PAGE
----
The bombers wanted to provoke a clash of civilisations. Don’t fall into their trap
A few months ago National Thowheed Jamath (NTJ), an Islamist group from Sri Lanka, was known for little more than defacing statues of the Buddha. On April 21st nine of its members walked into churches and luxury hotels on the island and blew themselves up, killing more than 350 people. Islamic State (IS) claimed responsibility for the deadliest set of terrorist attacks in Asia in modern times.
幾個月前，斯里蘭卡的伊斯蘭極端組織NTJ以毀壞佛像而聞名。4月21日，9名 NTJ 成員走進島上的教堂和豪華酒店，引爆了自己，造成350多人死亡。伊斯蘭國宣稱現代亞洲最致命的一系列恐怖襲擊事件都與其有關。
How could this happen? Start with Sri Lanka’s bungling. The world has learned a great deal about how to thwart terrorists since September 11th 2001. A crucial lesson is that it is vital to share information quickly and widely, so that fragmentary intelligence can be pieced together and followed up. This is precisely what Sri Lanka’s government failed to do, despite receiving unusually detailed warnings. Part of the reason for that appears to be shameless politicking. The island’s president, Maithripala Sirisena, has been at loggerheads with the prime minister, Ranil Wickremesinghe, since the former tried to sack the latter in October. Mr Wickremesinghe has been excluded from meetings of the national security council since then.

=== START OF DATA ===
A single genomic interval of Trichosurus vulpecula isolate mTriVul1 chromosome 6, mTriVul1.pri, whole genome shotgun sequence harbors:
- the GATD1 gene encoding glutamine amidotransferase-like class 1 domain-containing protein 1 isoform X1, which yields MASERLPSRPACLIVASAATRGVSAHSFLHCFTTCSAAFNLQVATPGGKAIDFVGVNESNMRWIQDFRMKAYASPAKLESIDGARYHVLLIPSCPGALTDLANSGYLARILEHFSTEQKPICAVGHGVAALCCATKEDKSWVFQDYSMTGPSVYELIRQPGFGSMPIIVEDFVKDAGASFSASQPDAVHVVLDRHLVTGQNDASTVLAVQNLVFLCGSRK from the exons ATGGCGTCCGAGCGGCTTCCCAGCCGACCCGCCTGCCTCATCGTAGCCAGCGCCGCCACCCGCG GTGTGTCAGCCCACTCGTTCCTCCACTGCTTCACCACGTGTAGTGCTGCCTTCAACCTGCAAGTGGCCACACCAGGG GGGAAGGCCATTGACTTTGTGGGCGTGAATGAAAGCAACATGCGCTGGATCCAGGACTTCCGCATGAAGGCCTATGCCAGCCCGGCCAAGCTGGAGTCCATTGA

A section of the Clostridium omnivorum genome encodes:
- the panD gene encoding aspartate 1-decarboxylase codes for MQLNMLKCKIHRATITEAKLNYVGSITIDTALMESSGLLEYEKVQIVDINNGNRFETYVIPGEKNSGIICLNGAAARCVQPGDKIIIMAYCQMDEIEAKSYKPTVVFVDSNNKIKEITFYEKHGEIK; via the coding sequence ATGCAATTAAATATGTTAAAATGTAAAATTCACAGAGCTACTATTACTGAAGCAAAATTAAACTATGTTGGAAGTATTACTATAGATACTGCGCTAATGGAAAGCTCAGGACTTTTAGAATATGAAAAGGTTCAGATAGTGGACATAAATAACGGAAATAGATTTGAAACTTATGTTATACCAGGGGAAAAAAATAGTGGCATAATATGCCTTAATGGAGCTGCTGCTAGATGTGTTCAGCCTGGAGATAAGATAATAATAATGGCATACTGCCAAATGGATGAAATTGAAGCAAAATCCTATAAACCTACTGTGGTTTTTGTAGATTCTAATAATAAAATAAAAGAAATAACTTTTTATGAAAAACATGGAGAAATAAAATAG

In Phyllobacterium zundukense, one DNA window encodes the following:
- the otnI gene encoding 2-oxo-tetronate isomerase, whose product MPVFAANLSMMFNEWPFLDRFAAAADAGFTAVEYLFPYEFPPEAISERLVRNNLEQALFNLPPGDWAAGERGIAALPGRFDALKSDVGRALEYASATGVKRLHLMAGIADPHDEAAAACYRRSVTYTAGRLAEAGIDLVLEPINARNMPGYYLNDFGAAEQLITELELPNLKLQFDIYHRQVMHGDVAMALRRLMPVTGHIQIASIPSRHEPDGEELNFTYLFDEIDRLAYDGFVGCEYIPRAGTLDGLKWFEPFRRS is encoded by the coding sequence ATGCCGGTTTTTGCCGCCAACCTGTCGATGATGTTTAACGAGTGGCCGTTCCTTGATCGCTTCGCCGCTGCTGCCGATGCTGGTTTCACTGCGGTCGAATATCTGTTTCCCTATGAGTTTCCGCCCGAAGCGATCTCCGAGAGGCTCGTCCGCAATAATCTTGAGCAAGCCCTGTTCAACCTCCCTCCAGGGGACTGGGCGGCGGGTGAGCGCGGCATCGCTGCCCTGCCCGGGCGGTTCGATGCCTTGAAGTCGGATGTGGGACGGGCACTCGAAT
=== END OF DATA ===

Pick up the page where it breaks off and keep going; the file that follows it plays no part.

A second explanation is that, although Sri Lanka has no history of jihadist terrorism, nor even of much tension between Muslims and Christians, it sits in an ocean of bubbling extremism. In recent decades in South Asia, intolerant strands of Islam have edged out the broad-minded forms that used to predominate. That has created fertile ground for jihadists. The Maldives, just a short flight from Sri Lanka, sent more recruits to is in Iraq and Syria as a proportion of its population than any other country. Bangladesh, across the Bay of Bengal, has suffered a wave of Islamist attacks on secular activists and minorities in the past six years. Sri Lanka’s suicide-bombers reportedly contacted is veterans from both those countries. International jihadists have also cropped up across the Palk Strait in the Indian state of Tamil Nadu, which is bound to northern Sri Lanka by ethnic kinship. It was an is suspect arrested there who is said to have yielded some of the intelligence passed to Sri Lanka’s government (which was then ignored).